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Can I invest in Kabul Bank?

Al Jazeera's business editor examines some of the intricacies behind the "Afghan behemoth" created by the United States.

Last modified: 13 Sep 2010 14:37
Photo by AP

Kabul Bank is a private bank. A monopoly, if you like: the only avenue for government employees to receive their salaries.

A great money making machine. A bank that likes to say its "Touching Hearts, Changing Lives" - it certainly has for its shareholders.

In America’s attempt to break the stranglehold of the informal cash economy, mostly the hawalas - used to transfer vast amounts of money that they fear is driving the insurgency and drugs trade - they've inadvertently created a behemoth on an Afghan scale.

In fact, Western Union is the preferred partner for remittances.

I want to share some numbers with you. Numbers that if they were ever presented in a prospectus or accounts would make you believe this bank was well run, on a par with Western institutions, if not better.

And we all know what happened to Lehman Brothers and Co almost two years ago.

The boring numbers first: Even before Basel III was signed this weekend, Kabul Bank had a Tier 1 capital ratio - the money you need to set aside to make sure you don’t go belly up - of 11 per cent, much much higher than Basel requires.

Kabul Bank had total assets of $1.1bn and liabilities of $987m.

Now the interesting numbers and details: There are 16-lucky shareholders, all with political links to the ruling elite.

 

Shareholders

Stake

1.

Sherkhan Farnood

28.16%

2.

Khalilullah Fruzi

28.16%

3.

Farida Farnood

6.68%

4.

Mahmood Karzai

7.41%

5.

Haji Sherin Khan

5.93%

6.

Mohammed Taheer

6.74%

7.

Ghulam Farooq Naseeb

2.96%

8.

Ahmad Javid

2.16%

9.

Jamal Khil

1.93%

10.

Abdul Rab

1.48%

11.

Zahed Faheem

2.96%

12.

Mohammad Ihsan Rafet

0.89%

13.

Shokrullah Shokran

0.74%

14.

Rabiulla Kakar

0.59%

16.

Hayatullah

1.48%

18.

Nesar Ahmad

1.70%

The bank made a profit of $13.7m in 2009, split evenly amongst its shareholders means they would all receive about $850,000 each.

If that wasn’t enough, the former chairman Sherkhan Farnood and the former CEO Khalilullah Fruzi were doing such a good job of running this near-monopoly that they were awarded a bonus of $500,000 each.

Key management personnel, including directors, also shared a salary pool of almost $3m.

Now if you’re a shareholder you can dip into the bank's funds and award yourself a loan at anytime or to one of your companies.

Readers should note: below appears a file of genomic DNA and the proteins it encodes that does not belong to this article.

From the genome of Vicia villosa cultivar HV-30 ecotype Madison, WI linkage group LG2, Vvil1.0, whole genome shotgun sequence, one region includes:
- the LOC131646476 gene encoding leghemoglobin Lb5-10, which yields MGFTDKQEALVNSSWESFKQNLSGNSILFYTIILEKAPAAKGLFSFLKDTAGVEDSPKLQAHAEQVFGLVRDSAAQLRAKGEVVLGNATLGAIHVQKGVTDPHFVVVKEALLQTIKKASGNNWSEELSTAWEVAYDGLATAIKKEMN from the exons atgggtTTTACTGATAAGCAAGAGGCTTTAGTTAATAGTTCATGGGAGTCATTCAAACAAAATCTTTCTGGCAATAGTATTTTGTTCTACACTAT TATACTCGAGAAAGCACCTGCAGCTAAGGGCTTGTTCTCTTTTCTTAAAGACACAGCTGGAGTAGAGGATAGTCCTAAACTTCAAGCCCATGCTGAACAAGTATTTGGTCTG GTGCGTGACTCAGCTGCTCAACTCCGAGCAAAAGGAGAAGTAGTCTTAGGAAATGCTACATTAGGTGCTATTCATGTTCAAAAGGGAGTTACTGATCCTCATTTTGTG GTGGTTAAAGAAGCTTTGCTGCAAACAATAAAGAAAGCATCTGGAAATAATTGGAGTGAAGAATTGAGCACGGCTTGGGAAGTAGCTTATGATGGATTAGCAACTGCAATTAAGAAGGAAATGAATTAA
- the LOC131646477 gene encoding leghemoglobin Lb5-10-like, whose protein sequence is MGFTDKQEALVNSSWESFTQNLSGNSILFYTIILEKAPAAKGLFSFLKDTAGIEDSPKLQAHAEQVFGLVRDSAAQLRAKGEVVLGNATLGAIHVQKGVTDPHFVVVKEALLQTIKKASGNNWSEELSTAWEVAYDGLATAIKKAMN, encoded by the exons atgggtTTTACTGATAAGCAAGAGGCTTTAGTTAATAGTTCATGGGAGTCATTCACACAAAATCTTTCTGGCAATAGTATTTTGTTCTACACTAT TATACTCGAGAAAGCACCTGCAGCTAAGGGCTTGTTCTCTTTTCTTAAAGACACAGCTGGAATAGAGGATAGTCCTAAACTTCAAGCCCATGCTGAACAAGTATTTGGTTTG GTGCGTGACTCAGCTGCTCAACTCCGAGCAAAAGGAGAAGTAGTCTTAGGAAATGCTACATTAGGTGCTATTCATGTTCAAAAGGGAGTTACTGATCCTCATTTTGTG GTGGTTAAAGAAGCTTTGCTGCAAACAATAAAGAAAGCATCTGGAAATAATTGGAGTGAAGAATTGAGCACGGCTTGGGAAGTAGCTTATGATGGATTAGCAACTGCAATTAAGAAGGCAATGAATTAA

And professional poker player Sherkhan, certainly did that, giving Pamir Airways $11.5m. Sherkhan is the chairman of Pamir.

It’s good to know that the directors, key management and close family members were big depositors, lodging $59.4m with the bank. They withdrew slightly more but that’s their money to do what they like with.

What of the allegations that Sherkhan and Khalilullah actually used Kabul Bank funds worth $160m to buy property in Dubai?

Well the bank’s records for the year ended December 31 2009, don’t actually show any transfer of money to the United Arab Emirates.

In fact, they’re accused of using off-balance sheet funding for that purpose. The accounts show that the bank does have off-balance loans and commitments totalling $121m but none had been given to the property sector.

I’m not in the slightest bit defending these chaps. Money could have flowed out in the years before these accounts were prepared.

But I’m sure the people of Afghanistan would like to know where all that reconstruction money is going. No doubt countries with troops on the ground would like answers as to how their money is being spent.

Just how is money flowing out of the country to finance these purchases? James Bays, our long-time correspondent in Kabul, told Counting the Cost that money is taken out in suitcases through the VIP channels at the airport.

I just wonder, as a private bank, if Kabul Bank will be as open and transparent as it has been in the past? I'm looking forward to the 2010 accounts.

In the meantime, you too can get a copy of the accounts for 2009 audited by AF Ferguson & Co, a member firm of Pricewaterhousecoopers, from Kabul Bank’s website.

As for being a shareholder: Don’t bank on it!